The ballet history has been around for centuries and it has been a long and interesting one. Throughout history, it has molded according to the different cultures of the world that has embraced it.
As ballet continued to be taught worldwide, several ballet methods and styles have been established. Each of it with its stylistic characteristics. But do you know all of the ballet methods that have led up to the ballet as we know today?
Here are the several ballet methods across dance history!
The French School
The French School of ballet, also known as “École Française”, emphasises it’s training on precision, elegance, fluidity, and sobriety.
It all started when ballet spread like wildfire from the Italian Renaissance courts of the 15th and 16th centuries to the French courts during the time of Louis XIV, in the 17th century. It was in this era where ballet was codified and was restricted to men.
The French history and influence on ballet is very much reflected in the vocabulary of ballet. As such, this point in history was crucial to the development of ballet as an art form.
Rudolf Nureyev, who was then a famed dancer, directed the Paris Opera Ballet and led the French School of Ballet. Under his strong artictic direction, he choreographed and re-worked alternate versions of great classic ballets such as Swan Lake, La Bayadère, Raymonda, Romeo and Juliet, The Sleeping Beauty, and Cinderella.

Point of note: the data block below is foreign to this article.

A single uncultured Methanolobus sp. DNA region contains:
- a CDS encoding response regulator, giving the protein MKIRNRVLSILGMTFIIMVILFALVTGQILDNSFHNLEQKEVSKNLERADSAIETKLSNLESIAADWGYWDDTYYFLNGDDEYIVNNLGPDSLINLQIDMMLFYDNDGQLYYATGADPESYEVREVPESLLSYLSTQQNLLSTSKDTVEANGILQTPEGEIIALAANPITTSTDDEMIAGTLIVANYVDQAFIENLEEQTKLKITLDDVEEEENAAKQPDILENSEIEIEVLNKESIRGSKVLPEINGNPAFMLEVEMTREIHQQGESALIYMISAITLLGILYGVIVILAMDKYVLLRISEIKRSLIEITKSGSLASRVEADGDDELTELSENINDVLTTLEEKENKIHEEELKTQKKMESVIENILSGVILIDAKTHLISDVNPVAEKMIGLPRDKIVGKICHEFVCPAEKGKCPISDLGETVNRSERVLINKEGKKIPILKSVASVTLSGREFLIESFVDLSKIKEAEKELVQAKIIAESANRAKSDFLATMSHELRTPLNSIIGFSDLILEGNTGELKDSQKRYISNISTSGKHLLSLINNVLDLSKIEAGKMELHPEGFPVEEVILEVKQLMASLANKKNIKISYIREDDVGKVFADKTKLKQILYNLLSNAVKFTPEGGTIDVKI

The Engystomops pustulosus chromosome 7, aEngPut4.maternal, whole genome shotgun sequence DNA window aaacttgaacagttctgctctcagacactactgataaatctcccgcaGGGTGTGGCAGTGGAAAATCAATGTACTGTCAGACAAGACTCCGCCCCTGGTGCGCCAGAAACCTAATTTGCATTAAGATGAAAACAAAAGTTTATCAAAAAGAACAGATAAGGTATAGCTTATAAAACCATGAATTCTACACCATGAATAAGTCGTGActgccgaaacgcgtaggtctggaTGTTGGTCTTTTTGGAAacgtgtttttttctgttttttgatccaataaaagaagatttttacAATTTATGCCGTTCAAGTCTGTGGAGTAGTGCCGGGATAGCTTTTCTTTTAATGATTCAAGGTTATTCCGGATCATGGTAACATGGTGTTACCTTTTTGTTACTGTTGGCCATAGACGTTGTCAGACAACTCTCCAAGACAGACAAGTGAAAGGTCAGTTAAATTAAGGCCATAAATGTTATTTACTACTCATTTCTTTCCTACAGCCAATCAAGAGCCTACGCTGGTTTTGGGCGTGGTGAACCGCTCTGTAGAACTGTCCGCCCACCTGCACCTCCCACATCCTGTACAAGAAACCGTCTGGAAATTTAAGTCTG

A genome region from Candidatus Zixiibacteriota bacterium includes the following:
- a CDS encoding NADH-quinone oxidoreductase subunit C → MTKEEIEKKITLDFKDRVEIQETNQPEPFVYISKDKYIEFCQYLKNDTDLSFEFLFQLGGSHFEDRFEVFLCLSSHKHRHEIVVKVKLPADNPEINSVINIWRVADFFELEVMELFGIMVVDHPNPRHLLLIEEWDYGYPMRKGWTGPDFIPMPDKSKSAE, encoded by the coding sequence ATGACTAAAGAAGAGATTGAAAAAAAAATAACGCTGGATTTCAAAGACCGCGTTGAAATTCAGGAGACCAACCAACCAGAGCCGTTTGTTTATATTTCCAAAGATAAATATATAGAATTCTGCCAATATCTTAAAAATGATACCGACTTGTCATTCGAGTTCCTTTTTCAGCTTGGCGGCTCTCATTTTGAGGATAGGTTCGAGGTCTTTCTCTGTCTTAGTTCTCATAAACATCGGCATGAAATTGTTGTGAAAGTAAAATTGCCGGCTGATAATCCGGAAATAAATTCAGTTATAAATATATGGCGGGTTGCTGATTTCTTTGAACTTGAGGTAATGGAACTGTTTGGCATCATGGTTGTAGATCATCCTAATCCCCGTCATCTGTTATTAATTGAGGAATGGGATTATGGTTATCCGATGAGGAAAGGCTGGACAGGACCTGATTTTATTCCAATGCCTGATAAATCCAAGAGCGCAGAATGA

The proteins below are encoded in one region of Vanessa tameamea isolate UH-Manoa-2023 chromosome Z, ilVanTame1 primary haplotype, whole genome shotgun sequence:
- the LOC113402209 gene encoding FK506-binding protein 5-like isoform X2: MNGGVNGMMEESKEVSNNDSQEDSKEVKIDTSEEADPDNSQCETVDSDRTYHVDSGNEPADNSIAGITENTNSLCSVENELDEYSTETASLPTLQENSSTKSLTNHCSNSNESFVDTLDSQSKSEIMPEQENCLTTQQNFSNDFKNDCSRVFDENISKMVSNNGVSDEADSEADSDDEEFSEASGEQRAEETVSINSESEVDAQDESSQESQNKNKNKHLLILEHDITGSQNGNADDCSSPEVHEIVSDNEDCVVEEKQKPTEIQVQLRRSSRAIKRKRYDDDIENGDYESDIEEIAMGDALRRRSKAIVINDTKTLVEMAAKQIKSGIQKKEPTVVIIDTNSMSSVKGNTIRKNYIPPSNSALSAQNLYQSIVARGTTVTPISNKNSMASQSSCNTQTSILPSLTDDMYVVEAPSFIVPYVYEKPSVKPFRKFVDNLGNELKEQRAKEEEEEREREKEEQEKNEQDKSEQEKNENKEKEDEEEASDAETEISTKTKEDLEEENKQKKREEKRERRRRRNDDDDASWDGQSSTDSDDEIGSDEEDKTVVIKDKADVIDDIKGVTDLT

As Nureyev played a huge role, he trained and formed a whole new generation of young principals (“Étoiles”) – the Nureyev Babies. These generation of dancers were famous for their elegant and clean technique. One of the many of these dancers includes Manuel Legris, Laurent Hilaire, Kader Belarbi, Isabelle Guerin, and Elisabeth Maurin.
Ever since then, the French School stressed on Nureyev’s idiosyncratic style which were based on all the steps that Nureyev was excellent at. It focused on great speed and quantity of steps. Hence the music was often played slower.
It was as though the Frech School became the Nureyev school!
The French School influence lasted from the 1980s to the 2000s. As the Nureyev Babies retire, its influence started to wane.
The Bournonville method is a ballet technique and training system devised by the Danish ballet master August Bournonville. He was heavily influenced by the French School of ballet and trained under his father, Antoine, as well as other Frech ballet masters.
Much of the traditional French methods were preserved in his teaching and choreography just as it was slowly fading from European ballet. Essentially, what we know today as the Bournonville style is the unfiltered 19th-century technique of the French school of classical dance.
The technique stresses on very basic use of arms which are usually held in preparatoire position It is commonly used for beginning and ending movements.
There is great attention on graceful epaulments. The upper body usually twists towards the working foot which serves to draw attention to the movement.
The eyeline is lowered to exude kindness instead of proud. It also usually follows the working leg.
The position of the feet are low in the cou de pied position, only the toe of the working foot is placed behind the ankle of the standing leg.